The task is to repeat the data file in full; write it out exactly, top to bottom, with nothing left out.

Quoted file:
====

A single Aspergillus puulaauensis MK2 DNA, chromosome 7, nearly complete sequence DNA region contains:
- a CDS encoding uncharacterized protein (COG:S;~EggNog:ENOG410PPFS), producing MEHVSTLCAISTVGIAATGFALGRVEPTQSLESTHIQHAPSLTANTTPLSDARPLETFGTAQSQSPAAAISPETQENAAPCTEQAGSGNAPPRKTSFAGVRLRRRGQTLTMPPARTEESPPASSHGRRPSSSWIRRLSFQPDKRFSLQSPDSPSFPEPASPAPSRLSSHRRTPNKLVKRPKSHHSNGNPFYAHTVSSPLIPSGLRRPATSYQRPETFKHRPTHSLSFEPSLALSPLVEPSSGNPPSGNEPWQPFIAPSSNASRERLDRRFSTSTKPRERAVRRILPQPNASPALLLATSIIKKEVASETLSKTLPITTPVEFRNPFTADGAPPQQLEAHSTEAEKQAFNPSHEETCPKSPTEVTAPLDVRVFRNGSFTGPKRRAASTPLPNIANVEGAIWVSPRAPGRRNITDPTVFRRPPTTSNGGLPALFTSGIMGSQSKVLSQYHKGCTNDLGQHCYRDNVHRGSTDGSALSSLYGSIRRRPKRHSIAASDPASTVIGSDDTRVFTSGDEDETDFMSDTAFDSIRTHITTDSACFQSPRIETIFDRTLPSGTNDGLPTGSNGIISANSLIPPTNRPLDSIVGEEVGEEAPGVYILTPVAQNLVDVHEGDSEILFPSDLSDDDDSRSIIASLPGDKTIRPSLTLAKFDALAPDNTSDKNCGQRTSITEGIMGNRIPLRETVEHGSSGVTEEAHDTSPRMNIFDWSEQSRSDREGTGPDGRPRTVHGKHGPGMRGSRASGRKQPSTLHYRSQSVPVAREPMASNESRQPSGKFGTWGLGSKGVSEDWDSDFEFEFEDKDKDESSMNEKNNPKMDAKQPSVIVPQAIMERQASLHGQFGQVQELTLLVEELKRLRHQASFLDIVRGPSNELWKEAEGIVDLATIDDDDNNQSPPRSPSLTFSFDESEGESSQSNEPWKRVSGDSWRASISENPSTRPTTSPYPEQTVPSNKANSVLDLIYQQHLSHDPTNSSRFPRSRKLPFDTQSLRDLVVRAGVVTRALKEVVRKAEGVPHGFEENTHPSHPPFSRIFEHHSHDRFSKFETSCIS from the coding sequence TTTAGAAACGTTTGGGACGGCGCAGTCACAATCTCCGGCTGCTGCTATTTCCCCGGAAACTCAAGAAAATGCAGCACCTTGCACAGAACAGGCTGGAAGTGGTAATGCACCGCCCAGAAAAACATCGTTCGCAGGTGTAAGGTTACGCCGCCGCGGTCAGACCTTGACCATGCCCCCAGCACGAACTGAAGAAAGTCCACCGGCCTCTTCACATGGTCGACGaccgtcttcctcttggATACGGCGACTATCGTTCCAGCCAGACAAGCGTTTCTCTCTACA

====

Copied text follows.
A single Aspergillus puulaauensis MK2 DNA, chromosome 7, nearly complete sequence DNA region contains:
- a CDS encoding uncharacterized protein (COG:S;~EggNog:ENOG410PPFS), producing MEHVSTLCAISTVGIAATGFALGRVEPTQSLESTHIQHAPSLTANTTPLSDARPLETFGTAQSQSPAAAISPETQENAAPCTEQAGSGNAPPRKTSFAGVRLRRRGQTLTMPPARTEESPPASSHGRRPSSSWIRRLSFQPDKRFSLQSPDSPSFPEPASPAPSRLSSHRRTPNKLVKRPKSHHSNGNPFYAHTVSSPLIPSGLRRPATSYQRPETFKHRPTHSLSFEPSLALSPLVEPSSGNPPSGNEPWQPFIAPSSNASRERLDRRFSTSTKPRERAVRRILPQPNASPALLLATSIIKKEVASETLSKTLPITTPVEFRNPFTADGAPPQQLEAHSTEAEKQAFNPSHEETCPKSPTEVTAPLDVRVFRNGSFTGPKRRAASTPLPNIANVEGAIWVSPRAPGRRNITDPTVFRRPPTTSNGGLPALFTSGIMGSQSKVLSQYHKGCTNDLGQHCYRDNVHRGSTDGSALSSLYGSIRRRPKRHSIAASDPASTVIGSDDTRVFTSGDEDETDFMSDTAFDSIRTHITTDSACFQSPRIETIFDRTLPSGTNDGLPTGSNGIISANSLIPPTNRPLDSIVGEEVGEEAPGVYILTPVAQNLVDVHEGDSEILFPSDLSDDDDSRSIIASLPGDKTIRPSLTLAKFDALAPDNTSDKNCGQRTSITEGIMGNRIPLRETVEHGSSGVTEEAHDTSPRMNIFDWSEQSRSDREGTGPDGRPRTVHGKHGPGMRGSRASGRKQPSTLHYRSQSVPVAREPMASNESRQPSGKFGTWGLGSKGVSEDWDSDFEFEFEDKDKDESSMNEKNNPKMDAKQPSVIVPQAIMERQASLHGQFGQVQELTLLVEELKRLRHQASFLDIVRGPSNELWKEAEGIVDLATIDDDDNNQSPPRSPSLTFSFDESEGESSQSNEPWKRVSGDSWRASISENPSTRPTTSPYPEQTVPSNKANSVLDLIYQQHLSHDPTNSSRFPRSRKLPFDTQSLRDLVVRAGVVTRALKEVVRKAEGVPHGFEENTHPSHPPFSRIFEHHSHDRFSKFETSCIS from the coding sequence TTTAGAAACGTTTGGGACGGCGCAGTCACAATCTCCGGCTGCTGCTATTTCCCCGGAAACTCAAGAAAATGCAGCACCTTGCACAGAACAGGCTGGAAGTGGTAATGCACCGCCCAGAAAAACATCGTTCGCAGGTGTAAGGTTACGCCGCCGCGGTCAGACCTTGACCATGCCCCCAGCACGAACTGAAGAAAGTCCACCGGCCTCTTCACATGGTCGACGaccgtcttcctcttggATACGGCGACTATCGTTCCAGCCAGACAAGCGTTTCTCTCTACA